Tuesday, September 20, 2011

Early September Links, volume 2

Well, here is the second part, and my list of unread posts in Google Reader is finally back to zero! Now to tackle the work email in-box, where I keep getting automatically generated "mailbox full" notes!

Iris Jastram always writes thoughtful pieces. (Often they are based in her real-life experiences.) She recently posted about her philosophy of librarianship. It is well worth reading, it notes the important role of librarian (especially reference librarian) as generalist. In fact, it makes me think that once upon a time when I was part of a team doing book selection, we made it a point to include one of the support staff who worked the circulation desk (and handled ILL). She brought some of that real-world grounding to our work.

One of the library humor blogs on my list is obnoxious librarian from hades. Its subtitle is : a satirical look at life in a large bureaucracy. One of the more recent posts, while posted as a satire, really pegs the state of e-books and libraries today.

I mentioned here that Abigail Goden is doing a series of "Data Friday" posts which continue this week. The most recent post talks about a book published in the UK (and soon to be published here) about access to web data.

Letters to a Young Librarian has a recent post by a law firm librarian talking about professional development. (This is also falls into my category of "continuous education.") Here is a key "take-away" quote:
It is true that you get out of professional development what you put into it. Anything that you can use to further your career, enhance your skills, or support learning and progress in librarianship counts as professional development.
There were a couple of posts about mobile apps and libraries. First from Bill Drew who casts his headline as either/or between mobile apps and mobile web sites. It turns out that he refers to two separate articles in Computers in Libraries each of which tackles one of the two topics. Based on his comments, the web sites will be easier to produce in the short run. I wonder how long the "apps" portion will be relevant.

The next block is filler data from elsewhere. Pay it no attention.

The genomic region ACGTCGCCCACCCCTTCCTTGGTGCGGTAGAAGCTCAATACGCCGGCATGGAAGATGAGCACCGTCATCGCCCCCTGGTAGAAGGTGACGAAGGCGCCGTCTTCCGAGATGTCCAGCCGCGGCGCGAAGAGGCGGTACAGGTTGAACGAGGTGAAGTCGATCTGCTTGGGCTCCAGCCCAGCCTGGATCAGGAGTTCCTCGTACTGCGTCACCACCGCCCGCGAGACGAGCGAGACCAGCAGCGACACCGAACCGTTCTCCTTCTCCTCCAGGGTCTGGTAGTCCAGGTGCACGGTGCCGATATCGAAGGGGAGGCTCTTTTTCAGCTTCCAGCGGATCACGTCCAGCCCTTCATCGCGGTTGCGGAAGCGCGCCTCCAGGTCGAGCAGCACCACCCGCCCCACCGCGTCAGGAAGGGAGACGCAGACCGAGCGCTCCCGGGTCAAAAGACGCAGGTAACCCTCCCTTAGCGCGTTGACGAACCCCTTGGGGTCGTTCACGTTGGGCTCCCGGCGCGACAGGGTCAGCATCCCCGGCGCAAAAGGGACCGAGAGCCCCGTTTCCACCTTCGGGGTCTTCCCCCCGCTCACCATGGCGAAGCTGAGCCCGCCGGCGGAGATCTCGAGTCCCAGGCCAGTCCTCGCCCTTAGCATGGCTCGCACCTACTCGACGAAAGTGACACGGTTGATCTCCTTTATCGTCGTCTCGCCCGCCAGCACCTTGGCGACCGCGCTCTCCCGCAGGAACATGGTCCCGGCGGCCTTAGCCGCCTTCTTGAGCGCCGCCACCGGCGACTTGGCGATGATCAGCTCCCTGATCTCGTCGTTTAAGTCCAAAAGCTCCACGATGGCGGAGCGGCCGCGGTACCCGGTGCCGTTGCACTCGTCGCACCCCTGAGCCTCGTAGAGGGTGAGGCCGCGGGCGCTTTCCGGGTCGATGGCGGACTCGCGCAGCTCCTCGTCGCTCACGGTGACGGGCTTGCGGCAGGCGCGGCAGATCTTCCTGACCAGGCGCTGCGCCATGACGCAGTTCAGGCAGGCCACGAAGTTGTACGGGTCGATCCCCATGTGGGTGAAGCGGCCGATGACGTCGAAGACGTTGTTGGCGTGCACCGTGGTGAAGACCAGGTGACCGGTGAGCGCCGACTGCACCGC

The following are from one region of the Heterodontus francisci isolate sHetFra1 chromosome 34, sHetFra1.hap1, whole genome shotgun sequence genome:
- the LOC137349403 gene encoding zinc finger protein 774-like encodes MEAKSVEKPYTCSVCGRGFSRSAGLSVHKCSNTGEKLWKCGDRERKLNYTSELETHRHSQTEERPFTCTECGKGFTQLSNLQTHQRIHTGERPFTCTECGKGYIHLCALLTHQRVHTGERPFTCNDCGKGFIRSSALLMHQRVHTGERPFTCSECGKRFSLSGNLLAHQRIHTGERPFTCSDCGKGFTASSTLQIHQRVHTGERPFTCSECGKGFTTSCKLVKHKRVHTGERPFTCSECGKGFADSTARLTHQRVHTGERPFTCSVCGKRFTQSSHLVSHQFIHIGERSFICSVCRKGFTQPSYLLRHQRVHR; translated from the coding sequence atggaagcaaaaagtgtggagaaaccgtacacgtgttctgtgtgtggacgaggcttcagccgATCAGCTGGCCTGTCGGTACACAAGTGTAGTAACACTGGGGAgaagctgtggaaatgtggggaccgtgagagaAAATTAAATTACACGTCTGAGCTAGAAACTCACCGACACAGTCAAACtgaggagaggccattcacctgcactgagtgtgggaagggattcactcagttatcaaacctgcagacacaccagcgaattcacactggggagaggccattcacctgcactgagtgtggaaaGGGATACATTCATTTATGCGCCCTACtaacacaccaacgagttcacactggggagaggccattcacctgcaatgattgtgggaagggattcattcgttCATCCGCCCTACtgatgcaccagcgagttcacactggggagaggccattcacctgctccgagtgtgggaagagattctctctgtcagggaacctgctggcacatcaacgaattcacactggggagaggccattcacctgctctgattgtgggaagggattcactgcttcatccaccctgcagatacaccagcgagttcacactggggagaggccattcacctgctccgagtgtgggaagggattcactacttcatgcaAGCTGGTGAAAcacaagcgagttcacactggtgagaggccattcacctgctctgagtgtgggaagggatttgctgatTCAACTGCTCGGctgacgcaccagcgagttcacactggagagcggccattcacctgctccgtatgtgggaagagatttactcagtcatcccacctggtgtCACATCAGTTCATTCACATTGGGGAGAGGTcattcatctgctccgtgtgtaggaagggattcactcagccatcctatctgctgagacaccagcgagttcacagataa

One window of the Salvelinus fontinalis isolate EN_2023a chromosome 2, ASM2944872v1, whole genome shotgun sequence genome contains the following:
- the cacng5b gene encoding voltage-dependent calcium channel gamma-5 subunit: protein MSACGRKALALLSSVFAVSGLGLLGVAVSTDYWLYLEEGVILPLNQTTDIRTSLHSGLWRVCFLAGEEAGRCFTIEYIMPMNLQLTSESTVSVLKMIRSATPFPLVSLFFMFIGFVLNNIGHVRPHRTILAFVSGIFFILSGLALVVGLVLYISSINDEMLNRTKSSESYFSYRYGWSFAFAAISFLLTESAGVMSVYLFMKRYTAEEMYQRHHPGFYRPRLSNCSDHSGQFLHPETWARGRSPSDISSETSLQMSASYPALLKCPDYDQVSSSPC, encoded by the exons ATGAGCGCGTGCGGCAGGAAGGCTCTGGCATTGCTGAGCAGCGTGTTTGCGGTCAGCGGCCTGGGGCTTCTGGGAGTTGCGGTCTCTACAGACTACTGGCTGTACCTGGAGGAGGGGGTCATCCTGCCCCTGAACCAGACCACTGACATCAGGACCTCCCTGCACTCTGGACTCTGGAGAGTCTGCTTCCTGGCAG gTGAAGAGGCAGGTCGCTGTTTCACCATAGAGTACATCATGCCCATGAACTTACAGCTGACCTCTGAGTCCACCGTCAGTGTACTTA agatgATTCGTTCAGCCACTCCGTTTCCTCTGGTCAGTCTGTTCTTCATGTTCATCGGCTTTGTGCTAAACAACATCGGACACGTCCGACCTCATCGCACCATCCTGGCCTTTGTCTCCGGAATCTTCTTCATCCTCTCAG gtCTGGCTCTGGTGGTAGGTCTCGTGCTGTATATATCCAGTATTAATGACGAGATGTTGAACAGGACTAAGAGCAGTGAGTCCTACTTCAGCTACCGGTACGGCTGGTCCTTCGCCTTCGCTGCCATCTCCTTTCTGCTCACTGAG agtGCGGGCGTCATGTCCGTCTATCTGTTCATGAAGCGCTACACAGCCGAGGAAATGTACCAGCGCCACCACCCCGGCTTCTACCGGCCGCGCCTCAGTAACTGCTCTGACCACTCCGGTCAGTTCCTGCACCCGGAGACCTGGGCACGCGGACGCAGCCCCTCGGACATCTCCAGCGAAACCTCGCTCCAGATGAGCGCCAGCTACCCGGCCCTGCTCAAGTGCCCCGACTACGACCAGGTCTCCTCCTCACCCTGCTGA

Aaron Tay has a fairly long post about mobile friendly databases being offered by libraries. He notes both of the trends talked about by Bill, but focuses on database access as provided by our vendors (i.e. not library created). Because he is a librarian in Singapore, he takes a (literally) more global view than do many other bloggers I read.

Librarians are on strike at the University of Western Ontario. The author (Mita) blogs library issues at New Jack Librarian. She has an interesting philosophical take on information, copyright, the library's role, and how the university should be treating its librarians. (I will confess, while I have heard about the strike, I am not very well informed on the issues...)

Rory Litwin is continuing Library Juice and Library Juice press, but he has returned to school for a PhD, and has started a new blog, Non-Robots and Their World. One of his recent posts is about Artificial Intelligence (AI) and has the great title
Feeling and not feeling.

Finally, there are a series of four posts from Eric Hellman (I have mentioned him before). I am going to list them and comment in the order of chronological appearance:
  1. The first is on the value of a book. The post includes graphs and some sophisticated economic analysis. I'll probably have to read it a couple more times to really understand it.
  2. The second is about his new venture which is the process of raising money to make creative-commons licensed ebook editions of the books ... so that everyone, everywhere can read them.
  3. The third reflects on the sense of smell. I have often heard that it is the most powerful of the senses in memory recall. I have certainly experienced that in my life, times when just an odor brings back a very strong, vivid memory. One of my favorite quotes is: "When we smell a book all of these feelings resonate across time and they comfort us."
  4. Finally, Eric posted about orphan works and finding the true copyright holder. He noted that the Hathi Trust had proposed posting some orphan works. The Authors Guild then sued them. As part of their prep, the Authors Guild used its membership (and blog readership) to identify many of the authors not found by Hathi Trust. Eric's post is full of links.

Sunday, September 18, 2011

Unintended Consequences/Emergency Preparations

I had an "A-HA!" moment recently.